Since we want our email to be responsive, we’re letting the browser/email client know that our layout will adapt to the device width. NOTE: We’ve purposefully misspelled viewport in our code example above to combat a mobile rendering issue we’re having with our blog (Spelled correctly, it was somehow being read as real code, and overriding the true viewport setting. Weird, huh?). You should definitely spell it correctly in your real email code.

<title>{$subject}</title>

Emails without a title will trigger W3C validation errors. Also, some email clients (like Gmail) actually use the title tag. We’ve added the subject of the email as the title as a default.

<link href="https://fonts.googleapis.com/css?family=Open+Sans:700,400" rel="stylesheet" type="text/css"/>

B-B-B-ONUS: We’re using a webfont! This doesn’t work across all email clients (and, in the case of a few versions of Outlook, requires a bit of a hacky fallback, adding .cheddar-body-text to all parent text elements to prevent everything getting all Times New Roman-y), but it does make the default emails feel much less generic. You can learn more about using webfonts in emails (and which clients support them) in this article by Litmus.

<!--[if mso]>
<style type=”text/css”>
  .cheddar-body-text {
    font-family: Helvetica, Arial, sans-serif !important;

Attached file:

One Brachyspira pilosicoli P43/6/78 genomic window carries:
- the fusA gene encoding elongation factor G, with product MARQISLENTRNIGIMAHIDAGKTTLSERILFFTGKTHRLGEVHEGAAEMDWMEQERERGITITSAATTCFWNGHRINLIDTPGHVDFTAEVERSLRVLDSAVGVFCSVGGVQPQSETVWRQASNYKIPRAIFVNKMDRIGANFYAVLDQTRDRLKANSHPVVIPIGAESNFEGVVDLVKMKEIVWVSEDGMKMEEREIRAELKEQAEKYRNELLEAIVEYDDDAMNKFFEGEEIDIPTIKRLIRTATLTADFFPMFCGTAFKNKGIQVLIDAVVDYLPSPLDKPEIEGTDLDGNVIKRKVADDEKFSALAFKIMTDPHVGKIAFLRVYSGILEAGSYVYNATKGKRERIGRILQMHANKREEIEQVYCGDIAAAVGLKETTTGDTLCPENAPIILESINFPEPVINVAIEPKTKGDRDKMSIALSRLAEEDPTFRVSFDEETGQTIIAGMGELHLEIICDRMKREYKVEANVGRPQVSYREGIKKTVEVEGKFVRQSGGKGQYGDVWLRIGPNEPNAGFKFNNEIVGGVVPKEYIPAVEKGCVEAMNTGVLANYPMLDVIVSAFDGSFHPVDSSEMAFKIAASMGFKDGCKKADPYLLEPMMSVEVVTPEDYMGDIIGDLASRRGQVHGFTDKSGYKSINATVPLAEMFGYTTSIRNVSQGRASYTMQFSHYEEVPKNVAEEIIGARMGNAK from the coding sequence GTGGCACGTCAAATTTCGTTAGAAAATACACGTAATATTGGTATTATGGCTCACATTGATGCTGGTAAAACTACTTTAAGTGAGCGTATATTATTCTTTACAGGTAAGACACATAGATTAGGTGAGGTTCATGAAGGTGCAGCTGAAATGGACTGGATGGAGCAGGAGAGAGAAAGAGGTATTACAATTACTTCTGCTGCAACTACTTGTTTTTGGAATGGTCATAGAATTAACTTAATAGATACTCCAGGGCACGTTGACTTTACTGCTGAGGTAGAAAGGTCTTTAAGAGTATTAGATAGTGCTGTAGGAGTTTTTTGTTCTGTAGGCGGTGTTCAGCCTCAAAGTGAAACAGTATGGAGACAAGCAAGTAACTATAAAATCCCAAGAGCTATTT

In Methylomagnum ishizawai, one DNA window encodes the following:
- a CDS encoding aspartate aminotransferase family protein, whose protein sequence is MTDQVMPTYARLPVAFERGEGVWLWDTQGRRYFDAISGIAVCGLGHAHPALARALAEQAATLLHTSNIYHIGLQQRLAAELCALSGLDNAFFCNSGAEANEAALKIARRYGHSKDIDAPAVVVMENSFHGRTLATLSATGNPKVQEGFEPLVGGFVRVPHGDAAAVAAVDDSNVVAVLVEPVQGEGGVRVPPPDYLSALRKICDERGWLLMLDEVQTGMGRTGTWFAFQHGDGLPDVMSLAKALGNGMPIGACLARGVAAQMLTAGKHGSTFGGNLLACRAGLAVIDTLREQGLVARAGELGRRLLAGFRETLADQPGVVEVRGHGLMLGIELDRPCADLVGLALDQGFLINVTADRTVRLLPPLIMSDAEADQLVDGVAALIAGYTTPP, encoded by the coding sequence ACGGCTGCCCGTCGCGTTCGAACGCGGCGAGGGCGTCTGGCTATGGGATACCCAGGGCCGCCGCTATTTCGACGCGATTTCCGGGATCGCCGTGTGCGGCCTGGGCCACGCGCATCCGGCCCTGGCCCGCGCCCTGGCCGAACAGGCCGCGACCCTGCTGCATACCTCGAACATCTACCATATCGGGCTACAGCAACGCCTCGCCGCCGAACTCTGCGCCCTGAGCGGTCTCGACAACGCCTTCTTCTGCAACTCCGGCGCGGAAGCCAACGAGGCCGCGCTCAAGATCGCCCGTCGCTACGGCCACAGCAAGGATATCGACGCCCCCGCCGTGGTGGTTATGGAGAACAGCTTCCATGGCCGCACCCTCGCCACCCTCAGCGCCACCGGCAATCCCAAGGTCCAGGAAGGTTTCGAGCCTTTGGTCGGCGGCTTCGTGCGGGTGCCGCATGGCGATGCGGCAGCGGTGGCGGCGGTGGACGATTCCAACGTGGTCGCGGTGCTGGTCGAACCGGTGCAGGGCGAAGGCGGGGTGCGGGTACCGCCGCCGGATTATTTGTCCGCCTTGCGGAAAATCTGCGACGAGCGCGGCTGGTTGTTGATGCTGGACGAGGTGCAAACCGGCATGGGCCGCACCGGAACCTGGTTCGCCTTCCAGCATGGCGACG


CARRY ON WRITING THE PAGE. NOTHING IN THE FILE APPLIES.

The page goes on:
}
</style>
<![endif]-->
<style  type="text/css">
  @media only screen and (min-width: 541px) {
    .cheddar-content {
      width: 540px !important;
    }
  }
</style>

We know, we know, this looks absolutely insane. TWO STYLE TAGS?!? The first, with the “if mso” conditional, is a fallback for the webfont. If left out, many Outlook clients will default all text to Times New Roman, and it looks gross. The second style tag is for our Apple Mail “max-width” media query. We DID try to insert the conditional with the font fallback inside a single style tag, but it caused a LOT of rendering issues in testing. Luckily, these two tags don’t interfere with each other. Outlook ignores the second <style> tag (whether that’s because it just doesn’t accept two style tags and only applies the first, or if it gets ditched because of the media query, we’re not quite sure). And all non-Microsoft clients ignore the first style tag because of the “if mso” conditional.